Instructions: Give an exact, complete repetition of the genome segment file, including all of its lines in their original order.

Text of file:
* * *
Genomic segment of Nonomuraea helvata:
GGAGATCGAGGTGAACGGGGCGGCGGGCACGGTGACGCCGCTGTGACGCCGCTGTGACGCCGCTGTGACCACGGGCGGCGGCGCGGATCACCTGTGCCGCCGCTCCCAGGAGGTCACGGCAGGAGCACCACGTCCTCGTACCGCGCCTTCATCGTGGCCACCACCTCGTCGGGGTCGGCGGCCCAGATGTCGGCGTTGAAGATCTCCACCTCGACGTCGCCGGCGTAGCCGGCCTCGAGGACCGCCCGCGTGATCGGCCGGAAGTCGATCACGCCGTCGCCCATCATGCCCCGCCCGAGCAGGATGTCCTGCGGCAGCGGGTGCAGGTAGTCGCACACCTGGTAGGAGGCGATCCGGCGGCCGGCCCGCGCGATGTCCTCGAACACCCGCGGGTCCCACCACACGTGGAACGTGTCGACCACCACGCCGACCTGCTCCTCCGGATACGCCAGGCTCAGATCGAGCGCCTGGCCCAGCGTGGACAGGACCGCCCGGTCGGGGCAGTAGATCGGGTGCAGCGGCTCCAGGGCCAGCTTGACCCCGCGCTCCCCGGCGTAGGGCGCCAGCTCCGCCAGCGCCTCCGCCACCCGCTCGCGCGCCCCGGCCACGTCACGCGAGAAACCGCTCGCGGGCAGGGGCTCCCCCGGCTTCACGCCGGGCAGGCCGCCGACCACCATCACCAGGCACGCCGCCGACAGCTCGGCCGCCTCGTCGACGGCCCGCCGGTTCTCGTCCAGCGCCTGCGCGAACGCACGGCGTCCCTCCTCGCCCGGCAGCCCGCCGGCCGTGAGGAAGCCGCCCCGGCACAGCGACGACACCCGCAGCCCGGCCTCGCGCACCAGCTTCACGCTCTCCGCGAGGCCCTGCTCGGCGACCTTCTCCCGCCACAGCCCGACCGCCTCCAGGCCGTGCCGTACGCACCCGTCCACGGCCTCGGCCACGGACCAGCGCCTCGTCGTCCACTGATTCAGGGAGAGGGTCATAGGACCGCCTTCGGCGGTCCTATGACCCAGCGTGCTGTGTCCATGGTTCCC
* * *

Genomic segment of Nonomuraea helvata:
GGAGATCGAGGTGAACGGGGCGGCGGGCACGGTGACGCCGCTGTGACGCCGCTGTGACGCCGCTGTGACCACGGGCGGCGGCGCGGATCACCTGTGCCGCCGCTCCCAGGAGGTCACGGCAGGAGCACCACGTCCTCGTACCGCGCCTTCATCGTGGCCACCACCTCGTCGGGGTCGGCGGCCCAGATGTCGGCGTTGAAGATCTCCACCTCGACGTCGCCGGCGTAGCCGGCCTCGAGGACCGCCCGCGTGATCGGCCGGAAGTCGATCACGCCGTCGCCCATCATGCCCCGCCCGAGCAGGATGTCCTGCGGCAGCGGGTGCAGGTAGTCGCACACCTGGTAGGAGGCGATCCGGCGGCCGGCCCGCGCGATGTCCTCGAACACCCGCGGGTCCCACCACACGTGGAACGTGTCGACCACCACGCCGACCTGCTCCTCCGGATACGCCAGGCTCAGATCGAGCGCCTGGCCCAGCGTGGACAGGACCGCCCGGTCGGGGCAGTAGATCGGGTGCAGCGGCTCCAGGGCCAGCTTGACCCCGCGCTCCCCGGCGTAGGGCGCCAGCTCCGCCAGCGCCTCCGCCACCCGCTCGCGCGCCCCGGCCACGTCACGCGAGAAACCGCTCGCGGGCAGGGGCTCCCCCGGCTTCACGCCGGGCAGGCCGCCGACCACCATCACCAGGCACGCCGCCGACAGCTCGGCCGCCTCGTCGACGGCCCGCCGGTTCTCGTCCAGCGCCTGCGCGAACGCACGGCGTCCCTCCTCGCCCGGCAGCCCGCCGGCCGTGAGGAAGCCGCCCCGGCACAGCGACGACACCCGCAGCCCGGCCTCGCGCACCAGCTTCACGCTCTCCGCGAGGCCCTGCTCGGCGACCTTCTCCCGCCACAGCCCGACCGCCTCCAGGCCGTGCCGTACGCACCCGTCCACGGCCTCGGCCACGGACCAGCGCCTCGTCGTCCACTGATTCAGGGAGAGGGTCATAGGACCGCCTTCGGCGGTCCTATGACCCAGCGTGCTGTGTCCATGGTTCCC